“It’s important employers do not take employees willingness to work during their personal time for granted and work them into the ground. Employers should look to reward those that go the extra mile and ensure they are able to manage their work life balance. Employers could offer benefits such as extended lunch breaks or time off in lieu to protect their employees from over working,” says Shepherd.
“From an employee’s perspective, it’s positive Aussie workers are not getting into the habit of responding immediately when they should be offline, as this will only raise expectations that they are available 24/7. By responding at a convenient time, it shows commitment but also allows employees to enjoy their well-earned downtime and manage their workloads accordingly. However, when working with their APAC colleagues, it will be beneficial to understand the way in which they work and the pressures they face. This will help to solidify those relations, especially if expectations are set early on.”
In addition to finding out how much work is impacting employees’ personal time, the Randstad Workmonitor report also investigates whether the opposite is true. The results show a clear correlation between expectations to work OOH and whether employees resolve personal matters at work. The higher the expectations are to work OOH, the more likely employees will address personal matters at work. Overall 71 per cent of workers in APAC say they sometimes deal with personal matters during work. This drops to 64 per cent globally, as expectations to work outside of office hours are lower.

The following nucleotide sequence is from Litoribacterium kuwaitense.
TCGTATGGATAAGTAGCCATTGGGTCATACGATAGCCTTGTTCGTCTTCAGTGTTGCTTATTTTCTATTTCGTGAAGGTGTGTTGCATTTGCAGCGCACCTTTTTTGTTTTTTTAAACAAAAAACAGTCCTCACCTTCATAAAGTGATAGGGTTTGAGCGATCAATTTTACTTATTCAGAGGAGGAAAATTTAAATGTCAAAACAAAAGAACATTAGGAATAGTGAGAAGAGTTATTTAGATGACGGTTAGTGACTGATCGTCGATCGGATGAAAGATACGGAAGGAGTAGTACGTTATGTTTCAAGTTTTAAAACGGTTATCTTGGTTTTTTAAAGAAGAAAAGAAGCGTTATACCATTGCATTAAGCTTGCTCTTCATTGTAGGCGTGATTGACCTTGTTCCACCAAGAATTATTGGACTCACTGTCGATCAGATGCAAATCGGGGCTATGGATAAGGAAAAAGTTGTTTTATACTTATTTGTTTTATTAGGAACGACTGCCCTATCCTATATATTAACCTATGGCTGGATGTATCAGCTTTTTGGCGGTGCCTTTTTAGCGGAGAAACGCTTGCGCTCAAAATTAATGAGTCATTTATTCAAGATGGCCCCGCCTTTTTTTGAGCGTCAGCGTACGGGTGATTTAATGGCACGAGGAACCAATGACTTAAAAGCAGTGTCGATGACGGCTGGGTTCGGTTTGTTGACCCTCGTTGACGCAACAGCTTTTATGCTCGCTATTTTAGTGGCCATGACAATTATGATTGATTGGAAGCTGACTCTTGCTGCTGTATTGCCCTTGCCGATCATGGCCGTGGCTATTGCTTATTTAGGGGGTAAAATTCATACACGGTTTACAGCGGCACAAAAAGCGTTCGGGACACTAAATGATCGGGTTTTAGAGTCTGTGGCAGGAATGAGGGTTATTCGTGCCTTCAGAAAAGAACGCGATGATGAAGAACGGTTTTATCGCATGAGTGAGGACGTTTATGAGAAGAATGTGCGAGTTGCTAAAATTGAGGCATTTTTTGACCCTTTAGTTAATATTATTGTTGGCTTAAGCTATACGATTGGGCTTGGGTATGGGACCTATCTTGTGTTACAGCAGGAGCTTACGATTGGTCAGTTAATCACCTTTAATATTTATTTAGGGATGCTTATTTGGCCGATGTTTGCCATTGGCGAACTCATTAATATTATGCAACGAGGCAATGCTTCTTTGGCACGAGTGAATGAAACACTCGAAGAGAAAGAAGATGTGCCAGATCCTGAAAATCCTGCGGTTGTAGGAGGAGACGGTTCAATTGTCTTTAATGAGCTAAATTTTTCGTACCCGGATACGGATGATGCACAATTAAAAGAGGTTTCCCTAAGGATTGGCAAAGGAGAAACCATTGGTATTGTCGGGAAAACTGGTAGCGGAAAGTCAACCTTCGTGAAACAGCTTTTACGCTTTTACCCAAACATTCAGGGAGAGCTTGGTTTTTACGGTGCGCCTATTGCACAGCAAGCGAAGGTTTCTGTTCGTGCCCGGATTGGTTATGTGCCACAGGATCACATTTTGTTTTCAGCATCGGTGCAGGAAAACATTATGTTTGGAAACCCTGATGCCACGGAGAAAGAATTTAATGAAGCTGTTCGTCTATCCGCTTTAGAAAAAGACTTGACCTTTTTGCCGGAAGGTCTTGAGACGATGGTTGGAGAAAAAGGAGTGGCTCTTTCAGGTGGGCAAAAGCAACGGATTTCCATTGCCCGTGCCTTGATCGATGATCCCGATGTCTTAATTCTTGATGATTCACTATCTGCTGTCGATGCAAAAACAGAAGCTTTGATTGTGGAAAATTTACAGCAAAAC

However, both Australia and New Zealand buck this trend. With both nations having low employer expectations for employees to work OOH, the majority of employees should not be bringing personal matters into work. Yet, 71 per cent of employees do sometimes address personal matters at work.
Working on Holiday
Holidays are considered precious by most, as it is a time to relax, unwind, refresh and re-energise by clearing the mind of work-related matters for a well deserved break. However, 58 per cent of employees in APAC say their employer expects them to be available by phone and email during holidays, with China again being the highest (81 per cent).
The same expectations and pressures can’t be said of Aussie workers, with only 41 per cent saying their employer expects them to be available during their holidays. Although this is better than APAC and even the rest of the world (58 per cent and 47 per cent respectively), employers still need to understand this expectation defeats the purpose of using this valuable time to recharge your batteries.
“Although expectations around working on holiday are increasing, it is important employees keep this time for themselves. The number of days we all have for holidays are limited. People must ensure these days are used to separate themselves from work, to clear their mind and unwind,” says Shepherd.